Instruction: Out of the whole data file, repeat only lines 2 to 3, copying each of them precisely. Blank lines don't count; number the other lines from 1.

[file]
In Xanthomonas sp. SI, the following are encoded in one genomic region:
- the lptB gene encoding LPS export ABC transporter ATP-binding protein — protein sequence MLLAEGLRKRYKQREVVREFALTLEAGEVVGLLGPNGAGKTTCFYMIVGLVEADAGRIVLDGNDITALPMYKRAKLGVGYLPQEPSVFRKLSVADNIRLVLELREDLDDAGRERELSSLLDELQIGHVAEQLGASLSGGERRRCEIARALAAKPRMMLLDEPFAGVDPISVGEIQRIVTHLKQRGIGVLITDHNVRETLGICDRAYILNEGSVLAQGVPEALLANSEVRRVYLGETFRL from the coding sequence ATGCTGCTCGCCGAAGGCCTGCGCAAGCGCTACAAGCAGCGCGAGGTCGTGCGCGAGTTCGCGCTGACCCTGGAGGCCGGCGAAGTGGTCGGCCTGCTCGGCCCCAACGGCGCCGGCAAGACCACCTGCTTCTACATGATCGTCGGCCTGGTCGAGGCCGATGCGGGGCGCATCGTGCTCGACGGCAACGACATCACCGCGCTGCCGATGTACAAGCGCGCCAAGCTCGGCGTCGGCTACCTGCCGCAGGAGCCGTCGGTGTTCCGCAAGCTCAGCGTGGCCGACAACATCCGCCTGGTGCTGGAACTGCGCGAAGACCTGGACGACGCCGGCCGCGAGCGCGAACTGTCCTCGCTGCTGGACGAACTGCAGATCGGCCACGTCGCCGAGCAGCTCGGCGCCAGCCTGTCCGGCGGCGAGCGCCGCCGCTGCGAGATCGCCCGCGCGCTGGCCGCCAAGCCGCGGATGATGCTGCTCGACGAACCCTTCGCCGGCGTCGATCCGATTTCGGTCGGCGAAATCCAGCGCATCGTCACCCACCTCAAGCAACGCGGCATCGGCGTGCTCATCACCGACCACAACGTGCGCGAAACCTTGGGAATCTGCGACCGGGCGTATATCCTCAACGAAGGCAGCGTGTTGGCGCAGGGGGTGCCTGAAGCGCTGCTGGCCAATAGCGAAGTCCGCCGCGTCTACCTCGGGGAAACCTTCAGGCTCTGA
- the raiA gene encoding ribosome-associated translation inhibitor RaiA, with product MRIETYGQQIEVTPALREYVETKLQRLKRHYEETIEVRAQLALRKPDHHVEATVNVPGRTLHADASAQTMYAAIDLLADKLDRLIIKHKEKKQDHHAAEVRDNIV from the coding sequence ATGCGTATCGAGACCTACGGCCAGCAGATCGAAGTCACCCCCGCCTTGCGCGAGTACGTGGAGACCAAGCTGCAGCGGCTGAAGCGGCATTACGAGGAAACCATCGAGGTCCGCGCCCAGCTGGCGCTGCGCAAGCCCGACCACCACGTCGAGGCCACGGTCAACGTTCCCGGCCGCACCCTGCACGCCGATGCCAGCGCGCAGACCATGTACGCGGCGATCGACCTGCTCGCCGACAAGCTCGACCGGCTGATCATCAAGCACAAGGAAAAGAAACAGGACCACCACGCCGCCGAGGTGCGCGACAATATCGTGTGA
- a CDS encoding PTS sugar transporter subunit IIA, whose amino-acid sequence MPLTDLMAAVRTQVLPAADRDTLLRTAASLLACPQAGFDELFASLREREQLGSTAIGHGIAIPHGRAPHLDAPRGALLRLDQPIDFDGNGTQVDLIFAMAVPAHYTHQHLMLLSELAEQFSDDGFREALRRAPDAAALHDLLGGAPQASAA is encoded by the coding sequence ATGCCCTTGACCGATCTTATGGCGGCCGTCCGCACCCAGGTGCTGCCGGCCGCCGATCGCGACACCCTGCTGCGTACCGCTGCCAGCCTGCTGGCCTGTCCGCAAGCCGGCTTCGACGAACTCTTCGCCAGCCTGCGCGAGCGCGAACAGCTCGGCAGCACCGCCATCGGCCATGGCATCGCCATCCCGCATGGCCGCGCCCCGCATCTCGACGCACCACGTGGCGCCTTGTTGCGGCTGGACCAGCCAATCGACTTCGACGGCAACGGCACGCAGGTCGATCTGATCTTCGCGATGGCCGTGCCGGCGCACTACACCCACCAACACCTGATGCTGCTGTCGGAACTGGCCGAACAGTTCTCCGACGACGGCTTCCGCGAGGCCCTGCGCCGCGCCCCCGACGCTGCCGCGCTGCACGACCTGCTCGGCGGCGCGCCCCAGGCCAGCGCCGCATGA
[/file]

- the lptB gene encoding LPS export ABC transporter ATP-binding protein — protein sequence MLLAEGLRKRYKQREVVREFALTLEAGEVVGLLGPNGAGKTTCFYMIVGLVEADAGRIVLDGNDITALPMYKRAKLGVGYLPQEPSVFRKLSVADNIRLVLELREDLDDAGRERELSSLLDELQIGHVAEQLGASLSGGERRRCEIARALAAKPRMMLLDEPFAGVDPISVGEIQRIVTHLKQRGIGVLITDHNVRETLGICDRAYILNEGSVLAQGVPEALLANSEVRRVYLGETFRL from the coding sequence ATGCTGCTCGCCGAAGGCCTGCGCAAGCGCTACAAGCAGCGCGAGGTCGTGCGCGAGTTCGCGCTGACCCTGGAGGCCGGCGAAGTGGTCGGCCTGCTCGGCCCCAACGGCGCCGGCAAGACCACCTGCTTCTACATGATCGTCGGCCTGGTCGAGGCCGATGCGGGGCGCATCGTGCTCGACGGCAACGACATCACCGCGCTGCCGATGTACAAGCGCGCCAAGCTCGGCGTCGGCTACCTGCCGCAGGAGCCGTCGGTGTTCCGCAAGCTCAGCGTGGCCGACAACATCCGCCTGGTGCTGGAACTGCGCGAAGACCTGGACGACGCCGGCCGCGAGCGCGAACTGTCCTCGCTGCTGGACGAACTGCAGATCGGCCACGTCGCCGAGCAGCTCGGCGCCAGCCTGTCCGGCGGCGAGCGCCGCCGCTGCGAGATCGCCCGCGCGCTGGCCGCCAAGCCGCGGATGATGCTGCTCGACGAACCCTTCGCCGGCGTCGATCCGATTTCGGTCGGCGAAATCCAGCGCATCGTCACCCACCTCAAGCAACGCGGCATCGGCGTGCTCATCACCGACCACAACGTGCGCGAAACCTTGGGAATCTGCGACCGGGCGTATATCCTCAACGAAGGCAGCGTGTTGGCGCAGGGGGTGCCTGAAGCGCTGCTGGCCAATAGCGAAGTCCGCCGCGTCTACCTCGGGGAAACCTTCAGGCTCTGA
- the raiA gene encoding ribosome-associated translation inhibitor RaiA, with product MRIETYGQQIEVTPALREYVETKLQRLKRHYEETIEVRAQLALRKPDHHVEATVNVPGRTLHADASAQTMYAAIDLLADKLDRLIIKHKEKKQDHHAAEVRDNIV from the coding sequence ATGCGTATCGAGACCTACGGCCAGCAGATCGAAGTCACCCCCGCCTTGCGCGAGTACGTGGAGACCAAGCTGCAGCGGCTGAAGCGGCATTACGAGGAAACCATCGAGGTCCGCGCCCAGCTGGCGCTGCGCAAGCCCGACCACCACGTCGAGGCCACGGTCAACGTTCCCGGCCGCACCCTGCACGCCGATGCCAGCGCGCAGACCATGTACGCGGCGATCGACCTGCTCGCCGACAAGCTCGACCGGCTGATCATCAAGCACAAGGAAAAGAAACAGGACCACCACGCCGCCGAGGTGCGCGACAATATCGTGTGA